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Chasing the $un

Solar projects are becoming hot investments.

Fortnightly Magazine - March 2011
Sempra Generation's 48-MW Copper Mountain facility in Nevada became the largest solar PV plant in America when it started operation in 2010. The company has another 1,000 MW in development. (Source: Sempra Generation)

perhaps on a warehouse rooftop or adjacent to an existing substation.

These characteristics mean a nimble solar PV project can be easier to permit, finance and build than the typical wind farm, which, because it’s usually far from a load center, often requires new transmission infrastructure to deliver the output.

Similarly, compared to PV, a solar CSP plant—which uses mirrors to gather and concentrate the sun’s heat to generate superheated steam—also takes longer to finance, permit and build, and might require new transmission capacity as well. But a CSP plant can leverage its power block—the steam generator and turbine, which can represent 50 percent of a power plant’s cost—with a heat storage facility or even an adjacent gas turbine to deliver more firm, less variable power output. You can’t do that, CSP developers say, with a wind farm.

Further, the cost of solar power technology continues to decline. Depending on the location, PV can deliver power at 11 to 12 cents a kilowatt-hour, making it competitive with gas-fired peaking plants in some parts of the country. “Solar PV has become a lot cheaper in the last five years,” says Declan Flanagan, CEO of Chicago-based Lincoln Renewable Energy, a private developer. “It’s gone from $8 per Watt installed, to between $3 and $4. That’s a 50 percent cost reduction, and the trend is continuing.”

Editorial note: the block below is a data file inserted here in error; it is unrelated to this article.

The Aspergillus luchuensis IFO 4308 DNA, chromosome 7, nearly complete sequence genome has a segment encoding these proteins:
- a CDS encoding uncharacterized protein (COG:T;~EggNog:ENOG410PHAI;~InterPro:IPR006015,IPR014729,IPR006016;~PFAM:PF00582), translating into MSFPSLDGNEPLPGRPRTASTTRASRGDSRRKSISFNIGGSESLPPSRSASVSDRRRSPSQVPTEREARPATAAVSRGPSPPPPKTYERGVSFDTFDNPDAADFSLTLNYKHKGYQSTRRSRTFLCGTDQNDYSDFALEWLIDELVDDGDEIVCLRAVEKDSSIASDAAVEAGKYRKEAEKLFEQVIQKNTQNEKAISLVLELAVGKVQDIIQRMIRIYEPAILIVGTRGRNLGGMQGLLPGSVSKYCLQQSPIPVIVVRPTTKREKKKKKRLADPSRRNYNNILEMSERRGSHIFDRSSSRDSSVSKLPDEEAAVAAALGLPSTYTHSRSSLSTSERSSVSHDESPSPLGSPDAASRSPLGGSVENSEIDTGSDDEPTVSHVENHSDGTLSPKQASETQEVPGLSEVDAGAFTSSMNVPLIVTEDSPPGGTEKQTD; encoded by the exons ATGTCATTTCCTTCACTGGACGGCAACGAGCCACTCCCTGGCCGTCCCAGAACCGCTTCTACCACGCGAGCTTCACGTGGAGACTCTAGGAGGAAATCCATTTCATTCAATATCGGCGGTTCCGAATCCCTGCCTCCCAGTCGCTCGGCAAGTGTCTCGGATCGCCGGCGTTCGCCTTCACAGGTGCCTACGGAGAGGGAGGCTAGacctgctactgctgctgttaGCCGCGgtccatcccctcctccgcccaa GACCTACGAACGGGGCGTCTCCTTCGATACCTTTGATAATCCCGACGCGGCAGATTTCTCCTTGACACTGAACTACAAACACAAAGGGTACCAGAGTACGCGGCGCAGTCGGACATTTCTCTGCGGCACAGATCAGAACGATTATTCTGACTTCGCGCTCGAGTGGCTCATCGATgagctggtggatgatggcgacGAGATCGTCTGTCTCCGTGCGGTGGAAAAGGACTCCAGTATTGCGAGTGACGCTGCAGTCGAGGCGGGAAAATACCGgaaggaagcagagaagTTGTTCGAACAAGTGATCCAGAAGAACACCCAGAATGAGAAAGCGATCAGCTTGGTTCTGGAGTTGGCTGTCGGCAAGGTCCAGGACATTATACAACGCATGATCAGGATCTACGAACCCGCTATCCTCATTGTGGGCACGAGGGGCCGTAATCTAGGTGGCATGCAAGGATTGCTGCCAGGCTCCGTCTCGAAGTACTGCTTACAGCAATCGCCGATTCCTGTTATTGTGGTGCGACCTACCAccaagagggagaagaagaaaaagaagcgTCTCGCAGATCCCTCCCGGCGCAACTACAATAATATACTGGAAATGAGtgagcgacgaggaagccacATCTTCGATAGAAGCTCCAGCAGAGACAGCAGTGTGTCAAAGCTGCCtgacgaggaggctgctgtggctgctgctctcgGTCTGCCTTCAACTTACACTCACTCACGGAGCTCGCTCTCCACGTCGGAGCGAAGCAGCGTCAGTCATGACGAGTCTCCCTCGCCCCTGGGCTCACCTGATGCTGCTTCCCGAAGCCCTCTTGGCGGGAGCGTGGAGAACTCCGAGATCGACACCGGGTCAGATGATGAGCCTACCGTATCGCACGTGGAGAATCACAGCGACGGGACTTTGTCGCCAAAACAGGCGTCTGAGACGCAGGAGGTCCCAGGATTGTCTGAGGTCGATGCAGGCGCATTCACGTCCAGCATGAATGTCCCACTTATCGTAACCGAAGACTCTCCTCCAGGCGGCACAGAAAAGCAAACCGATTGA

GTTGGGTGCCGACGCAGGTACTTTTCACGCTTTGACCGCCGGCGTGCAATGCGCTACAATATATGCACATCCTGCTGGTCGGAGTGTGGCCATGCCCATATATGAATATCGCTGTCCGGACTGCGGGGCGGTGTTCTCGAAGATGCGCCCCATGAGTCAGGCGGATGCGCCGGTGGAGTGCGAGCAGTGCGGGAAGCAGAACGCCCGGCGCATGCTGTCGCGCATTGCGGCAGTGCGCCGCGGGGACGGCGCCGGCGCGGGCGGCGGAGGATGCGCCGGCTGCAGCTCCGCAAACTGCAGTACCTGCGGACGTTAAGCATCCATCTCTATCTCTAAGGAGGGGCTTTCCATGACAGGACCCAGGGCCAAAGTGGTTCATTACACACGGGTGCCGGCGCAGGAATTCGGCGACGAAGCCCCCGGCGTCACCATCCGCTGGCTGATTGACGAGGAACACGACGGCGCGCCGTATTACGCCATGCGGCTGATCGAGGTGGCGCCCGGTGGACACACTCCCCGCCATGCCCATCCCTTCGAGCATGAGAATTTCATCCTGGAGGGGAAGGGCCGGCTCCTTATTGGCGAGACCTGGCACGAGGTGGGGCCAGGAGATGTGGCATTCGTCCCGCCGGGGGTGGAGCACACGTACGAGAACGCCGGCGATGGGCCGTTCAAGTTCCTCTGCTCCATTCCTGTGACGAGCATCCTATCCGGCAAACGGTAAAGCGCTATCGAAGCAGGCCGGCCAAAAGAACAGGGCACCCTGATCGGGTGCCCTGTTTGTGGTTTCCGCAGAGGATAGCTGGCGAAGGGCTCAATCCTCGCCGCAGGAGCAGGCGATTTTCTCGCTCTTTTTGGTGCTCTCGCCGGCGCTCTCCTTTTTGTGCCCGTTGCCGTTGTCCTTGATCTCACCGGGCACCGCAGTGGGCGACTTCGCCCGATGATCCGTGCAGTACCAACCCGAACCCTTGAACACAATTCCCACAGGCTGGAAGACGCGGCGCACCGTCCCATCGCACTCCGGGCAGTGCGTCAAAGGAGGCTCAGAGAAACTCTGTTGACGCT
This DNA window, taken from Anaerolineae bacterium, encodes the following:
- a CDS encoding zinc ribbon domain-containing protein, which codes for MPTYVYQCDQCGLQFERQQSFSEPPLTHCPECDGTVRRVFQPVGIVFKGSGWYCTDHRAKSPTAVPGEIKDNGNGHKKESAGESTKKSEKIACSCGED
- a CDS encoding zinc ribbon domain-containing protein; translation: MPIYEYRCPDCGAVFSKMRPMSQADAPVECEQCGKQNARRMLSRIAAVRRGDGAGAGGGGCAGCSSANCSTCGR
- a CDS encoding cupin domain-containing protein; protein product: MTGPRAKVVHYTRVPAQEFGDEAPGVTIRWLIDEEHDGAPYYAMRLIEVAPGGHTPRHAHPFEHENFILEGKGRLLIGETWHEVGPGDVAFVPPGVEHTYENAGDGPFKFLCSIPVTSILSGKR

PV system prices will continue dropping for a number of reasons, according to Paidipati. “You’ve got the learning curve, meaning the more you build the better you become at doing so; greater economies of scale as the industry continues to grow; lower silicon prices; and increased module and system efficiencies.”

The per-kilowatt-hour price for CSP assets is a bit higher, but it’s in the ballpark. “The prices we’ve seen for PPAs in the southwestern U.S. have ranged from 11 to 12 cents a kilowatt-hour, to the high teens, depending on the plant’s location and configuration,” says IHS Analyst Thomas Maslin.

Concentrated solar thermal plants are scaling up and becoming more flexible with heat storage and adjacent gas turbines. BrightSource and NRG Solar are building the 392-MW Ivanpah project in the Mojave Desert. (Source: BrightSource)

Tax Appetite

While interest in solar is definitely a utility-by-utility proposition, there are generally two investment models. First, some regulated utilities are adding solar assets to their generation portfolio, either by building facilities or acquiring them. Under the second model, independent developers like NRG Solar are investing in or building merchant solar plants and selling the output to load-serving utilities under long-term power purchase agreements (PPA).

At this point, utilities are investing mostly in relatively small PV projects ranging from 1 to 30 MW in size, while independent developers and utility affiliates are investing in larger utility-scale PV and CSP projects that will add potentially thousands of megawatts of capacity over the next 10 to 20 years.

“To meet its RPS targets sooner, a utility can install PV assets near existing substations, usually in the 10, 20 or 30 MW size. In that size range, you can finance and deploy the equipment faster,” Maslin says. “The federal government’s 30 percent tax credit wasn’t previously an option to IOUs and now it’s been extended to the end of 2016. So if the utility has the tax appetite, it might want